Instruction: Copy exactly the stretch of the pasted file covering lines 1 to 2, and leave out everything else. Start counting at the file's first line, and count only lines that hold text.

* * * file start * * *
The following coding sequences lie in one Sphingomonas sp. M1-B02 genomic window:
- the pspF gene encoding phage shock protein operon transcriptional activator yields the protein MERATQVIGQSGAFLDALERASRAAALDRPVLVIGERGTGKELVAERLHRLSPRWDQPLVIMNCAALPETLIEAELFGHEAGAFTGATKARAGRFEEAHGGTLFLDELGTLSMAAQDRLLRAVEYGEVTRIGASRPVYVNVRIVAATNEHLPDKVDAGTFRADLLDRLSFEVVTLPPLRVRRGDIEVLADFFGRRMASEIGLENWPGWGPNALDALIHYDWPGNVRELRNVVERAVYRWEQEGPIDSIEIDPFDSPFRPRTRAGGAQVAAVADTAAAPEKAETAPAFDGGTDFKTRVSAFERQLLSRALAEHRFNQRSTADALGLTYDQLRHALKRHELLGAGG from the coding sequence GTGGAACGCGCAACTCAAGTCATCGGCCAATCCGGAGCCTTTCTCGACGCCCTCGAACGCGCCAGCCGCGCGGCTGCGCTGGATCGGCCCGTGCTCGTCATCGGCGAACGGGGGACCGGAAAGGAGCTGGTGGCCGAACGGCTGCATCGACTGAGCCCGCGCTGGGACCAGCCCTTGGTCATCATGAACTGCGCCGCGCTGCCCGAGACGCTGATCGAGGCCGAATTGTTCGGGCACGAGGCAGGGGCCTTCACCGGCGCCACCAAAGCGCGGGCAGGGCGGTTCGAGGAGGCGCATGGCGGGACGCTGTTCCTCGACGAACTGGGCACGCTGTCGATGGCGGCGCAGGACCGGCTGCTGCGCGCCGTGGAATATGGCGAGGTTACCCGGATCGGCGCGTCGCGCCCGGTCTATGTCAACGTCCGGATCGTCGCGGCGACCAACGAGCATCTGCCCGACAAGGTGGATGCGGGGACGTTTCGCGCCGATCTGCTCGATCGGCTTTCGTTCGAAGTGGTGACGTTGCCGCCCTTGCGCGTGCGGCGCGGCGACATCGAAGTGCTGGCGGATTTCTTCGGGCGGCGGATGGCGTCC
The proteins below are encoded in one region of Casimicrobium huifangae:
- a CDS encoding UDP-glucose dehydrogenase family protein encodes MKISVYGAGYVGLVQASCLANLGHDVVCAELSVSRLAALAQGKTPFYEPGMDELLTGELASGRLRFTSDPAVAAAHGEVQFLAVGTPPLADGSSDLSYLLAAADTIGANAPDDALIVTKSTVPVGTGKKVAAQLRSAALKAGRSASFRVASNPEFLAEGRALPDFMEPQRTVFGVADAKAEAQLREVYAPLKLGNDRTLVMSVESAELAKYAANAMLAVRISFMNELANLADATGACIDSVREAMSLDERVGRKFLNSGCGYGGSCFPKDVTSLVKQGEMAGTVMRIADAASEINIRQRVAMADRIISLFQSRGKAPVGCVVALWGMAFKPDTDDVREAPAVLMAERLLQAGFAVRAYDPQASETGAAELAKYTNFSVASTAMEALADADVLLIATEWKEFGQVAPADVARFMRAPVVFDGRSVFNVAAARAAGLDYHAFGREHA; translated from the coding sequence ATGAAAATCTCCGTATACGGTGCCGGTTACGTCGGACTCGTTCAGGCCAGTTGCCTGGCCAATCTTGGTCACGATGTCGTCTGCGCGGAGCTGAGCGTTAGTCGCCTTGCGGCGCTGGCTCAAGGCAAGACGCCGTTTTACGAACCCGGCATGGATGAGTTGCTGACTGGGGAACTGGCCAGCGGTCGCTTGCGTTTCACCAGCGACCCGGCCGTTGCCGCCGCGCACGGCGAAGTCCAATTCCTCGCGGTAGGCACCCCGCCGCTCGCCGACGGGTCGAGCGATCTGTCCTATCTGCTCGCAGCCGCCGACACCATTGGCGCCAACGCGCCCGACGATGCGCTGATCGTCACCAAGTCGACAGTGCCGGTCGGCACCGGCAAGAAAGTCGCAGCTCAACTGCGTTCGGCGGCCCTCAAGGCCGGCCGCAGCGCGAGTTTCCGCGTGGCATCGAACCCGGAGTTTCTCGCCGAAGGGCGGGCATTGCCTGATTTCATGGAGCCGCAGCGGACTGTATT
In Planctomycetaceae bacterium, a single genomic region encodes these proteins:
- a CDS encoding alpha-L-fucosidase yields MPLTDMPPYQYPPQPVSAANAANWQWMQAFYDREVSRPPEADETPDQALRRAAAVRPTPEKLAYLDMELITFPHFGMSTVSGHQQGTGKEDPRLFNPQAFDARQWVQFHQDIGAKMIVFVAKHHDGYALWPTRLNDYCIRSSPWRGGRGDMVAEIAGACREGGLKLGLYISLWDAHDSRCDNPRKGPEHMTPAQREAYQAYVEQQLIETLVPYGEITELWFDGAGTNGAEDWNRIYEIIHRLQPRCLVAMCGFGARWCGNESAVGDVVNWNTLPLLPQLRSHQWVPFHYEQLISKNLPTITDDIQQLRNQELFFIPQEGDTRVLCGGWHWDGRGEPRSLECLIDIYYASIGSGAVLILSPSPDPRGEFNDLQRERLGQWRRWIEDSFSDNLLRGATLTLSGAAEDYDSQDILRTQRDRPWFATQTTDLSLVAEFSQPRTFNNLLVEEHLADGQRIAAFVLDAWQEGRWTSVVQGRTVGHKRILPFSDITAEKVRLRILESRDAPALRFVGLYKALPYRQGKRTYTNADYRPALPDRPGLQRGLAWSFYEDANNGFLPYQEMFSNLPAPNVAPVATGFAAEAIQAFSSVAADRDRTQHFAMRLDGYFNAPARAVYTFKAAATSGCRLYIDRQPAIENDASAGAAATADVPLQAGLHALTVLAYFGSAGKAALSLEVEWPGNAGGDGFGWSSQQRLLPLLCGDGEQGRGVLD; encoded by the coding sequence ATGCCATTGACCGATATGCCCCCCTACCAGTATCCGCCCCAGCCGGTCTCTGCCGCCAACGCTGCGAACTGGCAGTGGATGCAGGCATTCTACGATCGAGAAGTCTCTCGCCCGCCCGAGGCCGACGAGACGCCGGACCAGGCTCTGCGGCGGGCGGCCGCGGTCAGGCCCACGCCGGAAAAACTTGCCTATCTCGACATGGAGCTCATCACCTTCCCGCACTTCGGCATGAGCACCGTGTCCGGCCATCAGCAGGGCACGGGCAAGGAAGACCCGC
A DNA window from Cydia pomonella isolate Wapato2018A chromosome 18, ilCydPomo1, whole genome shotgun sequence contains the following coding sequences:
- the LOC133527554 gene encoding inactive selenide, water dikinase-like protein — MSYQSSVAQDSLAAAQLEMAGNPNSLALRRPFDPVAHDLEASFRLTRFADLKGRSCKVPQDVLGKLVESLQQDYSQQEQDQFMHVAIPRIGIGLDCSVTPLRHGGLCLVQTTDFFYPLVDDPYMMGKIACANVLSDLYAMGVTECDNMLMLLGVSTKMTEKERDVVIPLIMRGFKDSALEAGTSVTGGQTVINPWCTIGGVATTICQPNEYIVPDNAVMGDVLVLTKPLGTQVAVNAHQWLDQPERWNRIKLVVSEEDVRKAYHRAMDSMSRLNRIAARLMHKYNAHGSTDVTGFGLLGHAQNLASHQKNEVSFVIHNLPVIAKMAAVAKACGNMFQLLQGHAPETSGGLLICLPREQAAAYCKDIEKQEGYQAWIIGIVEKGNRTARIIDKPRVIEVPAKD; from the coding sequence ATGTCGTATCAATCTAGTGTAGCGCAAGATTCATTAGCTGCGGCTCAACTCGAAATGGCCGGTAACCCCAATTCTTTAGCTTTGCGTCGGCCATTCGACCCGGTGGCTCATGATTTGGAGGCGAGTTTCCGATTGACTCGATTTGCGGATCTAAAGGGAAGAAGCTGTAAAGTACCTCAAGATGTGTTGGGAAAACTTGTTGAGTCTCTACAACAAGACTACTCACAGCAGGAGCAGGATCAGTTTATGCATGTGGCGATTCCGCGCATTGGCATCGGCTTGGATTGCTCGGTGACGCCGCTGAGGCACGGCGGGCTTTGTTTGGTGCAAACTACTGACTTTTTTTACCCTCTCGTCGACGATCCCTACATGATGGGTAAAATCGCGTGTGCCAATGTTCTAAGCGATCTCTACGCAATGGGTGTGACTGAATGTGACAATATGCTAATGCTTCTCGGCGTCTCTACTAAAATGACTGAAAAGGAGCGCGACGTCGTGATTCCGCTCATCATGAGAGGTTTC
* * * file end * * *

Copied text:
The following coding sequences lie in one Sphingomonas sp. M1-B02 genomic window:
- the pspF gene encoding phage shock protein operon transcriptional activator yields the protein MERATQVIGQSGAFLDALERASRAAALDRPVLVIGERGTGKELVAERLHRLSPRWDQPLVIMNCAALPETLIEAELFGHEAGAFTGATKARAGRFEEAHGGTLFLDELGTLSMAAQDRLLRAVEYGEVTRIGASRPVYVNVRIVAATNEHLPDKVDAGTFRADLLDRLSFEVVTLPPLRVRRGDIEVLADFFGRRMASEIGLENWPGWGPNALDALIHYDWPGNVRELRNVVERAVYRWEQEGPIDSIEIDPFDSPFRPRTRAGGAQVAAVADTAAAPEKAETAPAFDGGTDFKTRVSAFERQLLSRALAEHRFNQRSTADALGLTYDQLRHALKRHELLGAGG from the coding sequence GTGGAACGCGCAACTCAAGTCATCGGCCAATCCGGAGCCTTTCTCGACGCCCTCGAACGCGCCAGCCGCGCGGCTGCGCTGGATCGGCCCGTGCTCGTCATCGGCGAACGGGGGACCGGAAAGGAGCTGGTGGCCGAACGGCTGCATCGACTGAGCCCGCGCTGGGACCAGCCCTTGGTCATCATGAACTGCGCCGCGCTGCCCGAGACGCTGATCGAGGCCGAATTGTTCGGGCACGAGGCAGGGGCCTTCACCGGCGCCACCAAAGCGCGGGCAGGGCGGTTCGAGGAGGCGCATGGCGGGACGCTGTTCCTCGACGAACTGGGCACGCTGTCGATGGCGGCGCAGGACCGGCTGCTGCGCGCCGTGGAATATGGCGAGGTTACCCGGATCGGCGCGTCGCGCCCGGTCTATGTCAACGTCCGGATCGTCGCGGCGACCAACGAGCATCTGCCCGACAAGGTGGATGCGGGGACGTTTCGCGCCGATCTGCTCGATCGGCTTTCGTTCGAAGTGGTGACGTTGCCGCCCTTGCGCGTGCGGCGCGGCGACATCGAAGTGCTGGCGGATTTCTTCGGGCGGCGGATGGCGTCC